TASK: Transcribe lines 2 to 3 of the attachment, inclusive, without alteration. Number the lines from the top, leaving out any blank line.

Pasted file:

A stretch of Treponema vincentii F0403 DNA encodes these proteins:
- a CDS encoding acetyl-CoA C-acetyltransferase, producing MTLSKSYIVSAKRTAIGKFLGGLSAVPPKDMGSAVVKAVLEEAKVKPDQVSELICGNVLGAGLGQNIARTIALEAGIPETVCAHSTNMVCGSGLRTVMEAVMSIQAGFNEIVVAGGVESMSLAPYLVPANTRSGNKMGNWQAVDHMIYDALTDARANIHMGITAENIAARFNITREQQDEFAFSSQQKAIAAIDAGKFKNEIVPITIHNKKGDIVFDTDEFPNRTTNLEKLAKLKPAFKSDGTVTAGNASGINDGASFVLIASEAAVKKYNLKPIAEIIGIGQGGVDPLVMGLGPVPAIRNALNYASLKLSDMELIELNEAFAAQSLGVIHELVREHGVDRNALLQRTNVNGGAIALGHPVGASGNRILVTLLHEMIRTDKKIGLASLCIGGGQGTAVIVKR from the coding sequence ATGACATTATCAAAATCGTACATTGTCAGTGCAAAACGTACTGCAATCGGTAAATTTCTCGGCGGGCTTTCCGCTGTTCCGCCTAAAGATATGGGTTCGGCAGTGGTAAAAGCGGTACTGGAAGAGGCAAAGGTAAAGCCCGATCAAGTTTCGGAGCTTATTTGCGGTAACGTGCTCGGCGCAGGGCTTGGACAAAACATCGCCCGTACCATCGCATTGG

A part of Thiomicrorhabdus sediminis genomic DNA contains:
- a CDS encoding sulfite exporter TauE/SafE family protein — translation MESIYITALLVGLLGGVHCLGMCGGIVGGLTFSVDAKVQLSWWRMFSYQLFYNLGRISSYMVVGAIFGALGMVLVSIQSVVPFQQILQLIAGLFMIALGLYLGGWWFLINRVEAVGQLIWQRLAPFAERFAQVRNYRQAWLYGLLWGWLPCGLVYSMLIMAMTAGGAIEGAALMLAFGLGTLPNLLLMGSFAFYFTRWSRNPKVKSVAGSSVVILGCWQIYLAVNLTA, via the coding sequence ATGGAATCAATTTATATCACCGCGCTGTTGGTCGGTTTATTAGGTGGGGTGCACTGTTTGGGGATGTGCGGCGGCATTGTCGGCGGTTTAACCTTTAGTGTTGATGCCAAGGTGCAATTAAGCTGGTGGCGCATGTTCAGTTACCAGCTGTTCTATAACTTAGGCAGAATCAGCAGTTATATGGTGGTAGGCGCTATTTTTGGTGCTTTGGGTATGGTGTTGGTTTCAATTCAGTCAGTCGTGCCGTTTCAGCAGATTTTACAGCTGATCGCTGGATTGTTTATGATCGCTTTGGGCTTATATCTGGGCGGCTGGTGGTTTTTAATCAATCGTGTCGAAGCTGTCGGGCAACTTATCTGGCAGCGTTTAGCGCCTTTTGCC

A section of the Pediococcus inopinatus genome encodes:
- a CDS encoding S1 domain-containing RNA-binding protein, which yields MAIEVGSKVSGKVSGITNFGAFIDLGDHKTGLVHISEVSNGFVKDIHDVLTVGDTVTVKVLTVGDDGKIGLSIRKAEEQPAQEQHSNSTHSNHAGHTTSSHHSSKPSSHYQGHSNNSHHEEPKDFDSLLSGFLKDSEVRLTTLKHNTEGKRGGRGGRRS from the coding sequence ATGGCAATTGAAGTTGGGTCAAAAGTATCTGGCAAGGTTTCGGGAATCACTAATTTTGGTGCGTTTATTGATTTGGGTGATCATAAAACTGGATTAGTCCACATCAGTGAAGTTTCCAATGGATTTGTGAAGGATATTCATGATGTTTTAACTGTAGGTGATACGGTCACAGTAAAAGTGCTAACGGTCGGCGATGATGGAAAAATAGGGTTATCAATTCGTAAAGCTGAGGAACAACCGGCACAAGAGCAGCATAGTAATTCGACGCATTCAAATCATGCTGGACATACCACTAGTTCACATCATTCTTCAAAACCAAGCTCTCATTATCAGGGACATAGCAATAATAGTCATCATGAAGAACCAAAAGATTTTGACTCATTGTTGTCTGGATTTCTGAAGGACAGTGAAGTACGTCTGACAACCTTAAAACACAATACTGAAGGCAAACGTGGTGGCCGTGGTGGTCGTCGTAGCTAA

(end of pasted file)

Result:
- a CDS encoding acetyl-CoA C-acetyltransferase, producing MTLSKSYIVSAKRTAIGKFLGGLSAVPPKDMGSAVVKAVLEEAKVKPDQVSELICGNVLGAGLGQNIARTIALEAGIPETVCAHSTNMVCGSGLRTVMEAVMSIQAGFNEIVVAGGVESMSLAPYLVPANTRSGNKMGNWQAVDHMIYDALTDARANIHMGITAENIAARFNITREQQDEFAFSSQQKAIAAIDAGKFKNEIVPITIHNKKGDIVFDTDEFPNRTTNLEKLAKLKPAFKSDGTVTAGNASGINDGASFVLIASEAAVKKYNLKPIAEIIGIGQGGVDPLVMGLGPVPAIRNALNYASLKLSDMELIELNEAFAAQSLGVIHELVREHGVDRNALLQRTNVNGGAIALGHPVGASGNRILVTLLHEMIRTDKKIGLASLCIGGGQGTAVIVKR from the coding sequence ATGACATTATCAAAATCGTACATTGTCAGTGCAAAACGTACTGCAATCGGTAAATTTCTCGGCGGGCTTTCCGCTGTTCCGCCTAAAGATATGGGTTCGGCAGTGGTAAAAGCGGTACTGGAAGAGGCAAAGGTAAAGCCCGATCAAGTTTCGGAGCTTATTTGCGGTAACGTGCTCGGCGCAGGGCTTGGACAAAACATCGCCCGTACCATCGCATTGG

A part of Thiomicrorhabdus sediminis genomic DNA contains: